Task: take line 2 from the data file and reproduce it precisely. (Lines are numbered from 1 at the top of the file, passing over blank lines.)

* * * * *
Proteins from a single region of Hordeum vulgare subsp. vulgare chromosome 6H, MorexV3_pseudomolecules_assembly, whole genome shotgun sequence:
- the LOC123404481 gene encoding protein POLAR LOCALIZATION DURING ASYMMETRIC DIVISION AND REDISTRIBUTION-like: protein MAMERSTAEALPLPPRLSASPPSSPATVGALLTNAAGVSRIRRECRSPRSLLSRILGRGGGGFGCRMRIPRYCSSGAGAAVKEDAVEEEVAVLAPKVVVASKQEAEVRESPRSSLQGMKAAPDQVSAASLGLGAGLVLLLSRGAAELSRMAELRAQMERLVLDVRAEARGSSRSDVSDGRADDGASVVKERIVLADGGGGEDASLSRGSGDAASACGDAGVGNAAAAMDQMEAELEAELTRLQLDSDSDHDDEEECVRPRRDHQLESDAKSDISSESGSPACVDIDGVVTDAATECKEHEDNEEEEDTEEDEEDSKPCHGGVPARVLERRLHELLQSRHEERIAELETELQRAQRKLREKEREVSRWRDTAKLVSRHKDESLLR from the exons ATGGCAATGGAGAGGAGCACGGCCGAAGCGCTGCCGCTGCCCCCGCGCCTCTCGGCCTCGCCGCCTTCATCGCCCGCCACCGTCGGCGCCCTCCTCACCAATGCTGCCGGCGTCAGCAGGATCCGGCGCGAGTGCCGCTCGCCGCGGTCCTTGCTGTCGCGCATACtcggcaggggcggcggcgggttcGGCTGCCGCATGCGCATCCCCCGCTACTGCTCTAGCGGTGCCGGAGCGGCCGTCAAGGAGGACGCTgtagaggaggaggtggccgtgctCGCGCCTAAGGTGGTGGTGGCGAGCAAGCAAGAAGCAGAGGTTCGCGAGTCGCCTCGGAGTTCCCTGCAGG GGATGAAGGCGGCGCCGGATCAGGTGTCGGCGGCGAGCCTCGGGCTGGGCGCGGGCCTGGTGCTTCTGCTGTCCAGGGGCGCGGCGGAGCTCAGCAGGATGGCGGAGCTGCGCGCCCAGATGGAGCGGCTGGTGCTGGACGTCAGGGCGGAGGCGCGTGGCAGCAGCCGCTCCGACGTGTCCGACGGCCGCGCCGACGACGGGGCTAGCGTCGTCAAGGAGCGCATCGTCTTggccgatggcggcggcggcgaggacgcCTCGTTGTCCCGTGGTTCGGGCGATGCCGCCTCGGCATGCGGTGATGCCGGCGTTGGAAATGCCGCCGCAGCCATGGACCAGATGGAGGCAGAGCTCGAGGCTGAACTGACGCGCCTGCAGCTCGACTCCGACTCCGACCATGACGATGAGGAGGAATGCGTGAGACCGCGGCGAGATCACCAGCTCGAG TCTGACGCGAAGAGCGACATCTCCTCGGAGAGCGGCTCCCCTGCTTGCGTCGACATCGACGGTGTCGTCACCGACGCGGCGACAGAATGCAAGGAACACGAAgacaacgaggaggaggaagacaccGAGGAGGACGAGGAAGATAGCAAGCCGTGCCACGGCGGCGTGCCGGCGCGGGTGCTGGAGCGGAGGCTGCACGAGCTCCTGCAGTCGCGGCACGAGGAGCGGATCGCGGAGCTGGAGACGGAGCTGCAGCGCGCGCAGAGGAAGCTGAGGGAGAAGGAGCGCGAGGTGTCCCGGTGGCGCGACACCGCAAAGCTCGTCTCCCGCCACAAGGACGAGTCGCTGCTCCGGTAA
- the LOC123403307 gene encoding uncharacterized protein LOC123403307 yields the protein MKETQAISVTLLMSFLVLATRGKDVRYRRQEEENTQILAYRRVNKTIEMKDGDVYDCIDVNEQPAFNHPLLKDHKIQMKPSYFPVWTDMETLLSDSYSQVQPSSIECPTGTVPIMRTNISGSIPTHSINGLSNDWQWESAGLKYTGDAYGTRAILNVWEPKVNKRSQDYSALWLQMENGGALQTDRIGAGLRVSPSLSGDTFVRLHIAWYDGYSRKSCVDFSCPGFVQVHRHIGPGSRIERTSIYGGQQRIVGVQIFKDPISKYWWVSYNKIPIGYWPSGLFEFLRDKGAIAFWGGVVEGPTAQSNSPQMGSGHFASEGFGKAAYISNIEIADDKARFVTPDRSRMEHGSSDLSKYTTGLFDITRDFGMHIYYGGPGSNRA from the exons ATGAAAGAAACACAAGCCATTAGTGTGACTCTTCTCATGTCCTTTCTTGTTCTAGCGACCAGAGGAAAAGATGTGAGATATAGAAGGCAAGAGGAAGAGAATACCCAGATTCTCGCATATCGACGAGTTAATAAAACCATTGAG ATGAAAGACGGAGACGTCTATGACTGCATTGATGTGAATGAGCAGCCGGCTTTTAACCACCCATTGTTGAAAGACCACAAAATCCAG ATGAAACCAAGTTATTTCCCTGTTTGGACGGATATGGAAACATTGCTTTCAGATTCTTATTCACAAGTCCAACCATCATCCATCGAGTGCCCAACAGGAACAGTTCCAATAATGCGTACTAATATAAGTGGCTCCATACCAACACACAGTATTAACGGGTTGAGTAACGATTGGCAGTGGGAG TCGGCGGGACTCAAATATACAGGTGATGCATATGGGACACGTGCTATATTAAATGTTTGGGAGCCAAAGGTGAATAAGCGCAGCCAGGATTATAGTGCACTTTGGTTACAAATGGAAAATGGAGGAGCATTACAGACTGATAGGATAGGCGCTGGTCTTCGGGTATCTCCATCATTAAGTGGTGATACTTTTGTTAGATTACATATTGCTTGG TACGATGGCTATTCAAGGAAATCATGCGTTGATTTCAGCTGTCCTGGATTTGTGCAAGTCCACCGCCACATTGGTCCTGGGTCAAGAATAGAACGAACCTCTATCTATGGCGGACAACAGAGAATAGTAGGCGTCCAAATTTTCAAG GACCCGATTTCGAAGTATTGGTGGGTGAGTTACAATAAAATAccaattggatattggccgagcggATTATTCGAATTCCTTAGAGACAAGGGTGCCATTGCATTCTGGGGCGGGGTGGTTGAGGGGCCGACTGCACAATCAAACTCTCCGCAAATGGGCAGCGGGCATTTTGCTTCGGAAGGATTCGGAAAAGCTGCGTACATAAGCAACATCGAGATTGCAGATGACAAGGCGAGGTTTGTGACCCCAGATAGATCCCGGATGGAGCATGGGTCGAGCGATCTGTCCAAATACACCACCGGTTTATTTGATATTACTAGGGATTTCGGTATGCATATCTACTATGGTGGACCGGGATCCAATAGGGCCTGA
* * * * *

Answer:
- the LOC123404481 gene encoding protein POLAR LOCALIZATION DURING ASYMMETRIC DIVISION AND REDISTRIBUTION-like: protein MAMERSTAEALPLPPRLSASPPSSPATVGALLTNAAGVSRIRRECRSPRSLLSRILGRGGGGFGCRMRIPRYCSSGAGAAVKEDAVEEEVAVLAPKVVVASKQEAEVRESPRSSLQGMKAAPDQVSAASLGLGAGLVLLLSRGAAELSRMAELRAQMERLVLDVRAEARGSSRSDVSDGRADDGASVVKERIVLADGGGGEDASLSRGSGDAASACGDAGVGNAAAAMDQMEAELEAELTRLQLDSDSDHDDEEECVRPRRDHQLESDAKSDISSESGSPACVDIDGVVTDAATECKEHEDNEEEEDTEEDEEDSKPCHGGVPARVLERRLHELLQSRHEERIAELETELQRAQRKLREKEREVSRWRDTAKLVSRHKDESLLR from the exons ATGGCAATGGAGAGGAGCACGGCCGAAGCGCTGCCGCTGCCCCCGCGCCTCTCGGCCTCGCCGCCTTCATCGCCCGCCACCGTCGGCGCCCTCCTCACCAATGCTGCCGGCGTCAGCAGGATCCGGCGCGAGTGCCGCTCGCCGCGGTCCTTGCTGTCGCGCATACtcggcaggggcggcggcgggttcGGCTGCCGCATGCGCATCCCCCGCTACTGCTCTAGCGGTGCCGGAGCGGCCGTCAAGGAGGACGCTgtagaggaggaggtggccgtgctCGCGCCTAAGGTGGTGGTGGCGAGCAAGCAAGAAGCAGAGGTTCGCGAGTCGCCTCGGAGTTCCCTGCAGG GGATGAAGGCGGCGCCGGATCAGGTGTCGGCGGCGAGCCTCGGGCTGGGCGCGGGCCTGGTGCTTCTGCTGTCCAGGGGCGCGGCGGAGCTCAGCAGGATGGCGGAGCTGCGCGCCCAGATGGAGCGGCTGGTGCTGGACGTCAGGGCGGAGGCGCGTGGCAGCAGCCGCTCCGACGTGTCCGACGGCCGCGCCGACGACGGGGCTAGCGTCGTCAAGGAGCGCATCGTCTTggccgatggcggcggcggcgaggacgcCTCGTTGTCCCGTGGTTCGGGCGATGCCGCCTCGGCATGCGGTGATGCCGGCGTTGGAAATGCCGCCGCAGCCATGGACCAGATGGAGGCAGAGCTCGAGGCTGAACTGACGCGCCTGCAGCTCGACTCCGACTCCGACCATGACGATGAGGAGGAATGCGTGAGACCGCGGCGAGATCACCAGCTCGAG TCTGACGCGAAGAGCGACATCTCCTCGGAGAGCGGCTCCCCTGCTTGCGTCGACATCGACGGTGTCGTCACCGACGCGGCGACAGAATGCAAGGAACACGAAgacaacgaggaggaggaagacaccGAGGAGGACGAGGAAGATAGCAAGCCGTGCCACGGCGGCGTGCCGGCGCGGGTGCTGGAGCGGAGGCTGCACGAGCTCCTGCAGTCGCGGCACGAGGAGCGGATCGCGGAGCTGGAGACGGAGCTGCAGCGCGCGCAGAGGAAGCTGAGGGAGAAGGAGCGCGAGGTGTCCCGGTGGCGCGACACCGCAAAGCTCGTCTCCCGCCACAAGGACGAGTCGCTGCTCCGGTAA